This commentary first appeared in the Austin American Statesman.
The Democratic and Republican campaign consultants who recently squared off on the Statesman editorial page may have entertained partisan readers but left them with the wrong impressions about pre-kindergarten in Texas.
While the Republican strategist Matt Mackowiak addressed the federal Head Start program, the state of Texas has focused its funding on voluntary pre-K for low-income and other eligible 4-year-olds. The state provides funding for school districts to offer half-day pre-K (3 hours), sometimes in partnership with private child care centers. If districts can scrounge up enough local tax dollars, they can expand to full-day (6 hours).
Contrary to the columnists, pre-K has not been a particularly partisan issue. Republican governors in other states have championed pre-K investments. In Texas, a wide variety of Republican state legislators have shown their support, with more than 20 putting their names on the last significant full-day pre-K bill. True, as state leaders made deep cuts to education in 2011, Democrats rightly criticized them for eliminating state grants for extending pre-K from half-day to full-day, noting that full-day has a much greater impact on children.
The broad support for pre-K extends beyond our elected officials. The chambers of commerce from the state’s eight largest metro areas have urged the Legislature to fund full-day pre-K. The president of the Texas Association of Business summed up the business position well, saying, "If we want to improve our workforce, increase the tax base, and reduce the societal cost of high school dropouts, then we are going to have to convince everyone that pre-K is an extremely good investment.” Throughout the country, economists, educators and law enforcement leaders are making the same arguments.
These supporters know that many children from disadvantaged backgrounds who don’t enroll in pre-K are already behind their classmates on day one of kindergarten and fall further behind year after year. Locally, E3 Alliance, a business-backed research group, found that "almost half of Central Texas children are not ready for kindergarten.”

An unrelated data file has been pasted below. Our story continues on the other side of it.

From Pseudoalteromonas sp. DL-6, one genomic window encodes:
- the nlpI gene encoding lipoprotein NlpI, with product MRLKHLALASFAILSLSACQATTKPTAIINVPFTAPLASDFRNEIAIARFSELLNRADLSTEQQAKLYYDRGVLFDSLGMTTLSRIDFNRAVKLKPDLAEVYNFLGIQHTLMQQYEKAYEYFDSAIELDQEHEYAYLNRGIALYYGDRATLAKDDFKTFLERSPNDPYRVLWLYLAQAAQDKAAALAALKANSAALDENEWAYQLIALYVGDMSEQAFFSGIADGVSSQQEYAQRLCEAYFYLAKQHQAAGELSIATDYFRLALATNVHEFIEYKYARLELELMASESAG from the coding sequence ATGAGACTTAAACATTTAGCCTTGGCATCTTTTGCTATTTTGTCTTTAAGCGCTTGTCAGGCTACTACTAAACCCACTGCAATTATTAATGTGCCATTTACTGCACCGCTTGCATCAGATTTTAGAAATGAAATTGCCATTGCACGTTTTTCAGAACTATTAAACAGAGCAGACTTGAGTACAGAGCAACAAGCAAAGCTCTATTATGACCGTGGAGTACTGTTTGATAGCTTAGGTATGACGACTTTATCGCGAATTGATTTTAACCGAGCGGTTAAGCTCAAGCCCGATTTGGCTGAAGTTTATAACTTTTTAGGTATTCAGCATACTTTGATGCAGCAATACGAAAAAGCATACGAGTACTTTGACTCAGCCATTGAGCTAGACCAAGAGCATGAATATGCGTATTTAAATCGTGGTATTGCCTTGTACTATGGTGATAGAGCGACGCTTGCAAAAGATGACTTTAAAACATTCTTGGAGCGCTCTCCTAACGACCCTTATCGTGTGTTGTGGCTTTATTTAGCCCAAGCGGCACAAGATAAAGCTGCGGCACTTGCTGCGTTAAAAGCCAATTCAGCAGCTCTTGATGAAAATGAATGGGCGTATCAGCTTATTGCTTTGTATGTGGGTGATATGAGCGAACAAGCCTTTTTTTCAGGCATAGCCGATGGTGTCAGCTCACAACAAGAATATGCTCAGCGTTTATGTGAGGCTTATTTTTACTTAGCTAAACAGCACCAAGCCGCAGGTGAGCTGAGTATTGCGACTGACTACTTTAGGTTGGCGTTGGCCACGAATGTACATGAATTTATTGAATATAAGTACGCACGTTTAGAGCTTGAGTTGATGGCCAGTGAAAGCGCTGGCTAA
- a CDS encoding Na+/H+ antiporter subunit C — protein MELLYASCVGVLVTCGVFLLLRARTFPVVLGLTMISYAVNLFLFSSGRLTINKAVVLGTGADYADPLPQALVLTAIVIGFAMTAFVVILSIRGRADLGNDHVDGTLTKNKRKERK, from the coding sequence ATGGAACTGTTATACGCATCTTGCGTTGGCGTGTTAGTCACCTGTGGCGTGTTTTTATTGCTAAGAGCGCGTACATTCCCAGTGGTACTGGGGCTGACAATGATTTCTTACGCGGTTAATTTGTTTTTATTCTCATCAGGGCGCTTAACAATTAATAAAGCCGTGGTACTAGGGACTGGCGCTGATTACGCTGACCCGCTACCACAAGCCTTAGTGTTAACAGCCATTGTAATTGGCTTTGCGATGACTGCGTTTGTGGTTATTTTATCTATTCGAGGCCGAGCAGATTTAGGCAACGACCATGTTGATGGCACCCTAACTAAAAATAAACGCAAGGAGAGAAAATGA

Pre-K supporters also know these classes can help close that gap. Citing one of the most rigorous long-term studies of a high-quality pre-K program, which took place in Michigan, the Texas Association of Business wrote, "The study found that the subjects who were enrolled in a pre-kindergarten program were more likely to have graduated from high school, had higher earnings, and had committed fewer crimes than the comparison group who did not attend a pre-kindergarten program.”
Researchers at Austin’s E3 Alliance, conducting a sophisticated regression analysis to control for income and other variables, found that local kindergartners were four times more likely to be prepared for school if they were previously enrolled in pre-K. Studies also show that preparing kids for kindergarten saves taxpayers money because districts and states end up with lower costs for special education and other expenditures.
Two of E3 Alliance’s other findings need the Legislature’s attention. First, significantly more eligible families sign their kids up for pre-K if it’s full-day. It’s not surprising that half-day programs don’t fit into some working family’s busy schedules.
Second, pre-K students who had a combination of a full-day program and low student-teacher ratios were more prepared for elementary school than other pre-K students. Texas is one of the only states that does not have a pre-K class size cap or ratio requirement, with some schools assigning 28 4-year-olds to compete for the attention of a single pre-K teacher.
Funding full-day pre-K and lowering class sizes aren’t the only steps the state can take to ensure more children start school ready to succeed. We need to take a look at other early childhood policies, especially those for children younger than 4, when 85 percent of brain growth occurs. For example, we can ensure more young Texans are developing on track by improving child care quality through lower teacher-student ratios, expanding research-backed programs to work with at-risk mothers of infants in their homes, and establishing a Texas Education Agency office of early learning to bolster early education programs.
Plenty of work remains for early childhood education in Texas, but we have the proven strategies and broad support necessary to provide our littlest learners the support they need.
Brauer is the early education policy associate at Texans Care For Children.